As AT&T moves deeper into producing online video shows for mobile viewers, it is looking at taking the clips from its popular Hello Lab series and turning them into 30-second and 60-second TV spots for the first time.
"We're looking at bringing the video into offline channels this year," said Liz Nixon, director of emerging and social media marketing at AT&T Mobility.
AT&T Hello Lab is a year-long project featuring 10 digital creators at the forefront of mobile entertainment, including Grace Helbig, Shaun McBride, Brandon Armstrong, Damon and Jo, along with others. The company plans to announce the lineup at VidCon Thursday.
Produced in collaboration with the Fullscreen Strategic Content Group, AT&T Hello Lab connects Internet influencers to their communities through content series, live experiences, albums, giveaways, podcasts and more. The program drives huge results for AT&T across social platforms since launching in February.
Hello Lab isn't the only successful venture. @SummerBreak, the real-time social media reality show, returns for a fourth season this summer geared for socially connected Millennials and Gen Z. Eleven new cast members will join this year, including Jessica and Alexis.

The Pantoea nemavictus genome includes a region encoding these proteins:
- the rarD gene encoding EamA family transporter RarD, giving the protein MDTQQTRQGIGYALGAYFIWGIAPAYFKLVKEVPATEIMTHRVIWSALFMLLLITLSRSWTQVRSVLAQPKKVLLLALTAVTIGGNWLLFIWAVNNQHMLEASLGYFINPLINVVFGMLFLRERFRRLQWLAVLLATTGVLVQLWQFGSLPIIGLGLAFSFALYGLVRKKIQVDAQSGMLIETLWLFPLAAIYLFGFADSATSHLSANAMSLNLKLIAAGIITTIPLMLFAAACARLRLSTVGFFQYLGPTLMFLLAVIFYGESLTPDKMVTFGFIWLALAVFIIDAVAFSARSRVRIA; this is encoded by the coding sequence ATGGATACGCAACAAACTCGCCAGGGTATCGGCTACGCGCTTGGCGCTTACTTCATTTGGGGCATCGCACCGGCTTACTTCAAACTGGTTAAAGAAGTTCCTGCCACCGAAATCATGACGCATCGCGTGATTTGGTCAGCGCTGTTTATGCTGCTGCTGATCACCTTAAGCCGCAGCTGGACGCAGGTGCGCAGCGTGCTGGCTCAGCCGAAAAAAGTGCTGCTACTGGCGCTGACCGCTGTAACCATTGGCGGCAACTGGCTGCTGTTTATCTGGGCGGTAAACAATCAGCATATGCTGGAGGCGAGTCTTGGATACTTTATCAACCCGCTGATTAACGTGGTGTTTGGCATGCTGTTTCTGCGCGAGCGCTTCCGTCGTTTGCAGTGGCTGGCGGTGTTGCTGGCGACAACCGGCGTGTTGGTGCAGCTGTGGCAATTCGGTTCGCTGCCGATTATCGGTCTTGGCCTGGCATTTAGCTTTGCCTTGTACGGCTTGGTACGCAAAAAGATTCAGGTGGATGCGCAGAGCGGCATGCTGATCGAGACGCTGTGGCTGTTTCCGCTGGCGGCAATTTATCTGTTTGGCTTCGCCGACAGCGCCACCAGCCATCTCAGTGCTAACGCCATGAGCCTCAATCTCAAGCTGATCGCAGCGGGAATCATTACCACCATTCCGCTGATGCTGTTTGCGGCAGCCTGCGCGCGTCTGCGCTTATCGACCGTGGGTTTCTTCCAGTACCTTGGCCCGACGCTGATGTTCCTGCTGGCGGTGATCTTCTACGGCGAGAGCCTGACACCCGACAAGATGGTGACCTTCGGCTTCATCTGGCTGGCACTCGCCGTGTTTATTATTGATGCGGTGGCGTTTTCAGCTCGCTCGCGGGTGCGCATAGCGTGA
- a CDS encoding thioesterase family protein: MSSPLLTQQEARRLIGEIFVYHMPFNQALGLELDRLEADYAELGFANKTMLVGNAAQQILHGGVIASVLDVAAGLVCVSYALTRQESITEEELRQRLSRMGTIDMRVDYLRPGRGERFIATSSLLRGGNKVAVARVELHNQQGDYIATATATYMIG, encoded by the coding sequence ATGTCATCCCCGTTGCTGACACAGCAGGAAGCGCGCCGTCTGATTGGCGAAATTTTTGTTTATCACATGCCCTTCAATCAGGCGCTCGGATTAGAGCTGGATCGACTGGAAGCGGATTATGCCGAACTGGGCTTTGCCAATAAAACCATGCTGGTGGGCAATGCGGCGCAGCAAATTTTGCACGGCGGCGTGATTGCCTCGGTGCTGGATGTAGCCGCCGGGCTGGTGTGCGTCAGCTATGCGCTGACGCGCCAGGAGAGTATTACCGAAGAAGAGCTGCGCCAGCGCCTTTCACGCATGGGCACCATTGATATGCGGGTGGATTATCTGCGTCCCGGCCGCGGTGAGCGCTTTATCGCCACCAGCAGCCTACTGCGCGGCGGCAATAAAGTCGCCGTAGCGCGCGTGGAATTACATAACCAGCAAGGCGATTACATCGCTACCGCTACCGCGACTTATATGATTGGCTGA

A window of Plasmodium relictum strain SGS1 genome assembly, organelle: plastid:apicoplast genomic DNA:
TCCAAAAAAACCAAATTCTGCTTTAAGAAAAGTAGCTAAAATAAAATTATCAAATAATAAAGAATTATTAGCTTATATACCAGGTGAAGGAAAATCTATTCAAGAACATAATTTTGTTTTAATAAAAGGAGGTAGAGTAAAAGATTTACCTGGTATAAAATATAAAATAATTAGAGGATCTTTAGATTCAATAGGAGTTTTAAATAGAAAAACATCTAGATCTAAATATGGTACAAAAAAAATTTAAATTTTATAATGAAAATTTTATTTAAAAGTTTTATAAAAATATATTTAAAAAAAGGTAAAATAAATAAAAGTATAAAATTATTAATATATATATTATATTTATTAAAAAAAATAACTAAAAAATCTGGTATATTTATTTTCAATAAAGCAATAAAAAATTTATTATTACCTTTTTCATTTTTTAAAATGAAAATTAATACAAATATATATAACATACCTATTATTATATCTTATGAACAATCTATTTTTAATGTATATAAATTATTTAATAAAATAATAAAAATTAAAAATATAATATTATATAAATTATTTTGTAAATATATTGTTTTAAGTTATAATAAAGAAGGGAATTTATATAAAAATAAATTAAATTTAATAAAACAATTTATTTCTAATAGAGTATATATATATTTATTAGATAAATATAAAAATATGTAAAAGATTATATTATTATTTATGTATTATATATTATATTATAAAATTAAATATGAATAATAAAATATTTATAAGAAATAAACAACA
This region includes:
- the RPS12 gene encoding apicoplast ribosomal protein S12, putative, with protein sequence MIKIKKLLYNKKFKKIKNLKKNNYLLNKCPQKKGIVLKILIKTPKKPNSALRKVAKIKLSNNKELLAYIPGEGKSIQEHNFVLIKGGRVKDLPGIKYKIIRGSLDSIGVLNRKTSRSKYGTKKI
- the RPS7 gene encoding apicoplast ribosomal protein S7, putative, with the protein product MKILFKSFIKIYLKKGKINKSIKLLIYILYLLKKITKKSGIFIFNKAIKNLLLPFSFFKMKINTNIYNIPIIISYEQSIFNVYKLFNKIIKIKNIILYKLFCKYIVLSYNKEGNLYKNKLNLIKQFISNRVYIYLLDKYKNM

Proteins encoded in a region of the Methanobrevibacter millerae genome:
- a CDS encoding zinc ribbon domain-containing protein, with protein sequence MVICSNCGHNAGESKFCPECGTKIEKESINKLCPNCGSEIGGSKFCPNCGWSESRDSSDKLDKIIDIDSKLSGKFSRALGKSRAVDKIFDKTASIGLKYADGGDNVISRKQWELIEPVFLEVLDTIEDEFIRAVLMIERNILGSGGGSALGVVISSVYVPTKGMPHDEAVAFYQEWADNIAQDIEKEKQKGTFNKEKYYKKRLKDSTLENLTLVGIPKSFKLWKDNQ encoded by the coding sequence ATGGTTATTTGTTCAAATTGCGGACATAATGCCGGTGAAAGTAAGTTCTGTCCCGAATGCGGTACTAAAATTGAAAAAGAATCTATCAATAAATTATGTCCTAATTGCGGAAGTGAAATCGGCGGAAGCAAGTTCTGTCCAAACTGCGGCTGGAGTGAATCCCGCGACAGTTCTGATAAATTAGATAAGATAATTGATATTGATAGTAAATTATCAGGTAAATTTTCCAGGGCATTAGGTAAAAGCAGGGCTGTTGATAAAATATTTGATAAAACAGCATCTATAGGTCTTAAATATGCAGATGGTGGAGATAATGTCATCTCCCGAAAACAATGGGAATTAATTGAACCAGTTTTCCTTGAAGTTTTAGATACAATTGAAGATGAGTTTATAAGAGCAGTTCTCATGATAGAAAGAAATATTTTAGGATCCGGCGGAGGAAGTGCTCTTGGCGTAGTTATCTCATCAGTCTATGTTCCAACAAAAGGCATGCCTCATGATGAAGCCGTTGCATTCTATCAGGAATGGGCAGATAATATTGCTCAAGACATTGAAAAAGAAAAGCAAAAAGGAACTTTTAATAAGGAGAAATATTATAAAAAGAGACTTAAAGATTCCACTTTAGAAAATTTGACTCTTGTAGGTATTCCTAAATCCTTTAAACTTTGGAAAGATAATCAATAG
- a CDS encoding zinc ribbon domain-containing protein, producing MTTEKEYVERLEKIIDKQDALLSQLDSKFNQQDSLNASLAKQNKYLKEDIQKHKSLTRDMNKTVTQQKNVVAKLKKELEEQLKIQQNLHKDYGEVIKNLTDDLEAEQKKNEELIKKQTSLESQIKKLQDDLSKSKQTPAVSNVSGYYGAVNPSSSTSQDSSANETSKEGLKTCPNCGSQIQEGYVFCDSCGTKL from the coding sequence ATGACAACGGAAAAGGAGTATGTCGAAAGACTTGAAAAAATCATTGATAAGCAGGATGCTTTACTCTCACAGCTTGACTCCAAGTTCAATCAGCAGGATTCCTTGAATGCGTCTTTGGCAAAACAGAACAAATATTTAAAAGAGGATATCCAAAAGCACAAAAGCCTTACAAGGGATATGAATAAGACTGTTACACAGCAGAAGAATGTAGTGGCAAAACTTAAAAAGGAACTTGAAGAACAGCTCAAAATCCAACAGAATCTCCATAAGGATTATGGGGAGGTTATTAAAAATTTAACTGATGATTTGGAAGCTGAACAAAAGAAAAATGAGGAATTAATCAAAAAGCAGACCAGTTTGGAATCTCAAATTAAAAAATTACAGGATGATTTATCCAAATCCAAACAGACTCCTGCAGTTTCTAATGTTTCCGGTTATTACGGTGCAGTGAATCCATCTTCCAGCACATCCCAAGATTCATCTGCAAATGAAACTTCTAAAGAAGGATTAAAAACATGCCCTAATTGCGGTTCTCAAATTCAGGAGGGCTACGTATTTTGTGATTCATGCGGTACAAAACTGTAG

"We look for kids that already have friendships and we're just jumping into their world and relationships," said Billy Parks, SVP of Fullscreen’s Strategic Content Group.
In the first three years @SummerBreak garnered 150 million views to date. Season 3 averaged 7 million views per week, growing across YouTube, Snapchat, Instagram and Facebook with 2.6 billion impressions.
AT&T has learned what works and what doesn't through trial and error. Nixon said the brand let go of the things that didn't work and held on to the ones that did.
In Season One AT&T learned from fans that the episodes were too long. Commercials, dubbed promercials, told through the eyes of the talent didn't feel authentic. By Season Three AT&T grounded the spots in the stages of life that the kids went through. One AT&T initiative focuses on bringing awareness to distractions while behind the wheel of a car. So the brand created a video simulating a car accident caused by the kids participating in car karaoke.
The segment gained more than 20 million views without any paid media because it was grounded in a cultural experience.